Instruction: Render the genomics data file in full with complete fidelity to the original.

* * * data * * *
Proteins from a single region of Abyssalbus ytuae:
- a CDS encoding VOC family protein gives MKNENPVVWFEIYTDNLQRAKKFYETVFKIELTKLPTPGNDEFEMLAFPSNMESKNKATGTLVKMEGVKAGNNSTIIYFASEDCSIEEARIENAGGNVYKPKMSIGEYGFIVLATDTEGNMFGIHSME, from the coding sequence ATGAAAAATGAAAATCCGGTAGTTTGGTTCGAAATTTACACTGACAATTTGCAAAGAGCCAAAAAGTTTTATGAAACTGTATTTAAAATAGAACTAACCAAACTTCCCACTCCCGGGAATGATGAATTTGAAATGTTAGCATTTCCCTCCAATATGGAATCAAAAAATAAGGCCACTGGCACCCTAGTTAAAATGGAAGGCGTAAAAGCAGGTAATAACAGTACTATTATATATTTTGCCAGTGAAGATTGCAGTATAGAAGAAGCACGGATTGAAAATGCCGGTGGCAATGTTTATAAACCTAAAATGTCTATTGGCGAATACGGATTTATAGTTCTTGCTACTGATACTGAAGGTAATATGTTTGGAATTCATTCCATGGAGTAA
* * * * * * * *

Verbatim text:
Proteins from a single region of Abyssalbus ytuae:
- a CDS encoding VOC family protein gives MKNENPVVWFEIYTDNLQRAKKFYETVFKIELTKLPTPGNDEFEMLAFPSNMESKNKATGTLVKMEGVKAGNNSTIIYFASEDCSIEEARIENAGGNVYKPKMSIGEYGFIVLATDTEGNMFGIHSME, from the coding sequence ATGAAAAATGAAAATCCGGTAGTTTGGTTCGAAATTTACACTGACAATTTGCAAAGAGCCAAAAAGTTTTATGAAACTGTATTTAAAATAGAACTAACCAAACTTCCCACTCCCGGGAATGATGAATTTGAAATGTTAGCATTTCCCTCCAATATGGAATCAAAAAATAAGGCCACTGGCACCCTAGTTAAAATGGAAGGCGTAAAAGCAGGTAATAACAGTACTATTATATATTTTGCCAGTGAAGATTGCAGTATAGAAGAAGCACGGATTGAAAATGCCGGTGGCAATGTTTATAAACCTAAAATGTCTATTGGCGAATACGGATTTATAGTTCTTGCTACTGATACTGAAGGTAATATGTTTGGAATTCATTCCATGGAGTAA